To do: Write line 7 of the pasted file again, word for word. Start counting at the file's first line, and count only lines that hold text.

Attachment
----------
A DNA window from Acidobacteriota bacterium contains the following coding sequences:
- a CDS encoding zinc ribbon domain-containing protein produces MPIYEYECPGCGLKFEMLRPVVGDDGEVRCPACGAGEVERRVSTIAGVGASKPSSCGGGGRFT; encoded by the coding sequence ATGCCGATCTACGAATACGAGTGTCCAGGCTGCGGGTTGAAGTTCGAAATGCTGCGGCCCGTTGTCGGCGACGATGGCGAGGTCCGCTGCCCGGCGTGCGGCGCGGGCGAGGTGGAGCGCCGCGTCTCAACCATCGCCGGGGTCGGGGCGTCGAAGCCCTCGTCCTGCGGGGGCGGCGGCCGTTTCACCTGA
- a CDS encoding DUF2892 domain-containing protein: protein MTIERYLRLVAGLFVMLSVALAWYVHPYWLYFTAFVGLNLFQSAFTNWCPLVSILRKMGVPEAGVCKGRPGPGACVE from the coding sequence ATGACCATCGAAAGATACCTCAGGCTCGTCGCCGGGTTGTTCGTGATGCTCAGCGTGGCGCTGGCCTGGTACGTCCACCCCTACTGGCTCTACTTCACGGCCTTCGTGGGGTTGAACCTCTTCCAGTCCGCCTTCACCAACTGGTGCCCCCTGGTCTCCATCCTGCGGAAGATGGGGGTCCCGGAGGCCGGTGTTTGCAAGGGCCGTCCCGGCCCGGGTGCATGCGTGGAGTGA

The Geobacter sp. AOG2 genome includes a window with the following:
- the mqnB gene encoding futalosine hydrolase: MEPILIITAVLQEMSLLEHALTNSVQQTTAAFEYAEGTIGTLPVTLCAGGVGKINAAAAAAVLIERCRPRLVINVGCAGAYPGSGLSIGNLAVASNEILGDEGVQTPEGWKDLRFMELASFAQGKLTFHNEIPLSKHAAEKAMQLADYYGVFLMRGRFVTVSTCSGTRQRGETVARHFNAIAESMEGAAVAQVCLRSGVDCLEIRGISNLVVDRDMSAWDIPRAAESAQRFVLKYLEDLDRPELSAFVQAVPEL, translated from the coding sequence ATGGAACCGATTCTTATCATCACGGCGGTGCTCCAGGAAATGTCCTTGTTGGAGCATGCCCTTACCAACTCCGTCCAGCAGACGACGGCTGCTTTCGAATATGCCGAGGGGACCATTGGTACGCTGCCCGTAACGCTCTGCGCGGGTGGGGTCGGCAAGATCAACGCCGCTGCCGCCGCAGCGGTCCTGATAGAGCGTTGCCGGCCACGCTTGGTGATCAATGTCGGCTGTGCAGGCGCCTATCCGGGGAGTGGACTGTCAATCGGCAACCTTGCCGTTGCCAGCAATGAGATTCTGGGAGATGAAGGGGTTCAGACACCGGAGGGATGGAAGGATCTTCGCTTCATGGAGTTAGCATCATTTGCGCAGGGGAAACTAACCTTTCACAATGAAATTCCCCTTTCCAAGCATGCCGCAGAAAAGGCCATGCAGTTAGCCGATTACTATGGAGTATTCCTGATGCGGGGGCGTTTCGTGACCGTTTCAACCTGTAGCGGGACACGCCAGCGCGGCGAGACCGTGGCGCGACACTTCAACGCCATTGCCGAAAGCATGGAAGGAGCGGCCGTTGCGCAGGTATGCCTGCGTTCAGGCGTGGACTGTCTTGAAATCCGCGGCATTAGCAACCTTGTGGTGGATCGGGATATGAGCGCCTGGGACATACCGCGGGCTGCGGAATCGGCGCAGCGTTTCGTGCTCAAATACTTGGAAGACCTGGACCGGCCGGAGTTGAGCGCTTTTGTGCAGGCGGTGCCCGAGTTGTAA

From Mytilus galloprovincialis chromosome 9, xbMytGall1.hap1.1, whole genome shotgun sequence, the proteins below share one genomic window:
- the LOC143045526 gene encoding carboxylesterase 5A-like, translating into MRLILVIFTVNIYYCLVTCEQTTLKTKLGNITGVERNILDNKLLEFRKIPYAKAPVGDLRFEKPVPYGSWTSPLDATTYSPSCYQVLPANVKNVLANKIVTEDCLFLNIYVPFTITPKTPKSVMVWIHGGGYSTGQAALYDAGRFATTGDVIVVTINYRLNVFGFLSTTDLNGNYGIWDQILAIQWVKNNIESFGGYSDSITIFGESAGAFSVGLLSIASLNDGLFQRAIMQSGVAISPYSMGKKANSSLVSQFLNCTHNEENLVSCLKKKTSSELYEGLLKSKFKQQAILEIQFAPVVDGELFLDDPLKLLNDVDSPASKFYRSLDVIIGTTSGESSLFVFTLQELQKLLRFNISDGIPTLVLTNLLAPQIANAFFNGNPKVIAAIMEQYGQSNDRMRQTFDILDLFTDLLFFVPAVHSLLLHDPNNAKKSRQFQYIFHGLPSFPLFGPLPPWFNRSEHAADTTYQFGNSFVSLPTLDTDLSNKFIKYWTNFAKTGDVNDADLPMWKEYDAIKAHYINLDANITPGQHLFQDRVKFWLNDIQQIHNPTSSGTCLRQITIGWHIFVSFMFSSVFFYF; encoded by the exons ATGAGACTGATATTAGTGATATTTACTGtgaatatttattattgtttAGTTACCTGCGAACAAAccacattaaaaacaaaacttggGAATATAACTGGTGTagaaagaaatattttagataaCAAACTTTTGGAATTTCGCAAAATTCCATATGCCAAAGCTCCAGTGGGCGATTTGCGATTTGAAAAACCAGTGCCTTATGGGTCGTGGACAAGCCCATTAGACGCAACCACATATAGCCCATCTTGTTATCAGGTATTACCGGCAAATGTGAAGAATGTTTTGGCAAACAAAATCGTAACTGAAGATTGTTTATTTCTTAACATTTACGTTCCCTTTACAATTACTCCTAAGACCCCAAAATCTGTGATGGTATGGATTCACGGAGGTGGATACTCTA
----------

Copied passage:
- the LOC143045526 gene encoding carboxylesterase 5A-like, translating into MRLILVIFTVNIYYCLVTCEQTTLKTKLGNITGVERNILDNKLLEFRKIPYAKAPVGDLRFEKPVPYGSWTSPLDATTYSPSCYQVLPANVKNVLANKIVTEDCLFLNIYVPFTITPKTPKSVMVWIHGGGYSTGQAALYDAGRFATTGDVIVVTINYRLNVFGFLSTTDLNGNYGIWDQILAIQWVKNNIESFGGYSDSITIFGESAGAFSVGLLSIASLNDGLFQRAIMQSGVAISPYSMGKKANSSLVSQFLNCTHNEENLVSCLKKKTSSELYEGLLKSKFKQQAILEIQFAPVVDGELFLDDPLKLLNDVDSPASKFYRSLDVIIGTTSGESSLFVFTLQELQKLLRFNISDGIPTLVLTNLLAPQIANAFFNGNPKVIAAIMEQYGQSNDRMRQTFDILDLFTDLLFFVPAVHSLLLHDPNNAKKSRQFQYIFHGLPSFPLFGPLPPWFNRSEHAADTTYQFGNSFVSLPTLDTDLSNKFIKYWTNFAKTGDVNDADLPMWKEYDAIKAHYINLDANITPGQHLFQDRVKFWLNDIQQIHNPTSSGTCLRQITIGWHIFVSFMFSSVFFYF; encoded by the exons ATGAGACTGATATTAGTGATATTTACTGtgaatatttattattgtttAGTTACCTGCGAACAAAccacattaaaaacaaaacttggGAATATAACTGGTGTagaaagaaatattttagataaCAAACTTTTGGAATTTCGCAAAATTCCATATGCCAAAGCTCCAGTGGGCGATTTGCGATTTGAAAAACCAGTGCCTTATGGGTCGTGGACAAGCCCATTAGACGCAACCACATATAGCCCATCTTGTTATCAGGTATTACCGGCAAATGTGAAGAATGTTTTGGCAAACAAAATCGTAACTGAAGATTGTTTATTTCTTAACATTTACGTTCCCTTTACAATTACTCCTAAGACCCCAAAATCTGTGATGGTATGGATTCACGGAGGTGGATACTCTA